JpGU-AGU Joint Meeting 2017

Presentation information

[EE] Poster

S (Solid Earth Sciences) » S-IT Science of the Earth's Interior & Tectonophysics

[S-IT22] [EE] Interaction and Coevolution of the Core and Mantle in the Earth and Planets

Sun. May 21, 2017 1:45 PM - 3:15 PM Poster Hall (International Exhibition Hall HALL7)

convener:Taku Tsuchiya(Geodynamics Research Center, Ehime University), Hidenori Terasaki(Graduate School of Science, Osaka University), Madhusoodhan Satish-Kumar(Department of Geology, Faculty of Science, Niigata University), Tetsuo Irifune(Geodynamics Research Center, Ehime University), John Hernlund(Earth-Life Science Institute, Tokyo Institute of Technology), Eiji Ohtani(Department of Earth and Planetary Materials Science, Graduate School of Science, Tohoku University)

[SIT22-P26] Melting temperatures of MgO up to ~50 GPa determined by micro-texture analysis

*Tomoaki Kimura1,2, Hiroaki Ohfuji1, Masayuki Nishi1,3, Tetsuo Irifune1,3 (1.Ehime University, 2.Tohoku University, 3.Tokyo Institute of Technology)

Keywords:Melting, Mineral physics, High pressure experiments

Periclase (MgO) is the second most abundant mineral after bridgmanite in the Earth’s lower mantle, and its melting temperature (Tm) under pressure is important to constrain rheological properties and melting behaviors of the lower mantle materials. Significant discrepancies exist between the Tms of MgO determined by Laser-Heated Diamond Anvil Cell (LHDAC) and those based on dynamic compressions and theoretical predictions. We performed a series of LHDAC experiments for measurements of Tm of MgO under high pressure. The melting was detected by using micro-texture observations of the quenched samples.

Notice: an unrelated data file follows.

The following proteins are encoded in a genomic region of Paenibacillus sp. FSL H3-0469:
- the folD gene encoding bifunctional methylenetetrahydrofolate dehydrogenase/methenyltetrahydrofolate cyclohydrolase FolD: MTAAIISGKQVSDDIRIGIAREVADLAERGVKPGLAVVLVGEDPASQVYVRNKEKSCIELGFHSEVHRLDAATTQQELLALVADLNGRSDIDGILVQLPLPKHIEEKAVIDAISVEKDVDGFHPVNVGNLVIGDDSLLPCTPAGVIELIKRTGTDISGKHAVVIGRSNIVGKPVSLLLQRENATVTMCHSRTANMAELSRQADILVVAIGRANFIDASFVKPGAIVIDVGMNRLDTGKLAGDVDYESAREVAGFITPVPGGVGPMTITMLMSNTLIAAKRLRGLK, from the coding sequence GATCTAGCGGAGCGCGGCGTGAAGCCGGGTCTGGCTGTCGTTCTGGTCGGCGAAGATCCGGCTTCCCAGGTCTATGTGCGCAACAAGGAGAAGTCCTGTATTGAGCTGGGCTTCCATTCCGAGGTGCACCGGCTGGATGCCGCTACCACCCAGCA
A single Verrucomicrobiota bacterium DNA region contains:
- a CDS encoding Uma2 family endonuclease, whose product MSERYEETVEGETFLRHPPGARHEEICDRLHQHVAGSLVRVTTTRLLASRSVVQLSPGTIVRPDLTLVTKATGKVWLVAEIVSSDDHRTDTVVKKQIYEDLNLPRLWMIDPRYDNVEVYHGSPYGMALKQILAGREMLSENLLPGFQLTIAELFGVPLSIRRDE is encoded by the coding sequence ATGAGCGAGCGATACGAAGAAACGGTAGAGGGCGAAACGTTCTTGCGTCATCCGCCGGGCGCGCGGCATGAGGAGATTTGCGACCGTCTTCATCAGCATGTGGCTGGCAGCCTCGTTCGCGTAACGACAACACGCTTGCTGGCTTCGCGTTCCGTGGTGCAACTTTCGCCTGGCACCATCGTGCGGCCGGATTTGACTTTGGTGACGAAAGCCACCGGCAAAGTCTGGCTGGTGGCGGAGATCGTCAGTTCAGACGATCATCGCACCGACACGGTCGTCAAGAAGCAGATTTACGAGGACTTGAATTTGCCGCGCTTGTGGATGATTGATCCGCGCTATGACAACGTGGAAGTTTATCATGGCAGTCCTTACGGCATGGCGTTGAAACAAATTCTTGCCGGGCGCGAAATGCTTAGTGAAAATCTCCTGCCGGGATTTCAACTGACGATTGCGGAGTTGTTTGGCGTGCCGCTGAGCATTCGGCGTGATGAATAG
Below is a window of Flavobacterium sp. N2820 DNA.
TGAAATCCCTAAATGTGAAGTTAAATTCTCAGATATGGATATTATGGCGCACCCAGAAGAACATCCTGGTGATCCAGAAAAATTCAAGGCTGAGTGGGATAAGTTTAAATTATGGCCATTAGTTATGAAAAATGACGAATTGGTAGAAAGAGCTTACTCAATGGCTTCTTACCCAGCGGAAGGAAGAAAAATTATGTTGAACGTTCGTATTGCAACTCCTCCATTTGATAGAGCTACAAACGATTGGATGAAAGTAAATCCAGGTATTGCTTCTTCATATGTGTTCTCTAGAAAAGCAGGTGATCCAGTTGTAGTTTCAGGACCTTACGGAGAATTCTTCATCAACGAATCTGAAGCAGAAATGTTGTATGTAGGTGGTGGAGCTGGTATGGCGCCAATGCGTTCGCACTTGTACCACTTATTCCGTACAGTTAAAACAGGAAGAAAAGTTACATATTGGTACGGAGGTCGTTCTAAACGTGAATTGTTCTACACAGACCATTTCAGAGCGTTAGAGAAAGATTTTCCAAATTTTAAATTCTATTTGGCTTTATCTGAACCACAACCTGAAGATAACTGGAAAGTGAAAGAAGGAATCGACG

We found that the laser-heated area of the sample quenched from the Tm in previous LHDAC experiments showed randomly aggregated granular crystals, which was not caused by melting, but by plastic deformation of the sample. This suggests that the Tms of their study were substantially underestimated. On the other hand, the sample recovered from the temperature higher by 1500-1700 K than the Tms in previous LHDAC experiments showed a characteristic internal texture comparable to the solidification texture typically shown in metal casting. We determined the Tms based on the observation of this texture up to ~50 GPa.
Fitting our Tms to the Simon equation yields dTm/dP of 103 K/GPa at zero pressure, which is consistent with those of the theoretical predictions (90~120 K/GPa). Extrapolation of the present melting curve of MgO to the pressure of the CMB (135 GPa) gives a melting temperature of ~7900 K. The high Tms of MgO suggest the subducted cold slabs should have higher viscosities than previously thought, suggesting that the inter-connecting textural feature of MgO would not play important roles for the slab stagnation in the lower mantle. The present results also predict that the ultra-deep magmas produced in the lower mantle are perioditic, which are stabilized near the core-mantle boundary.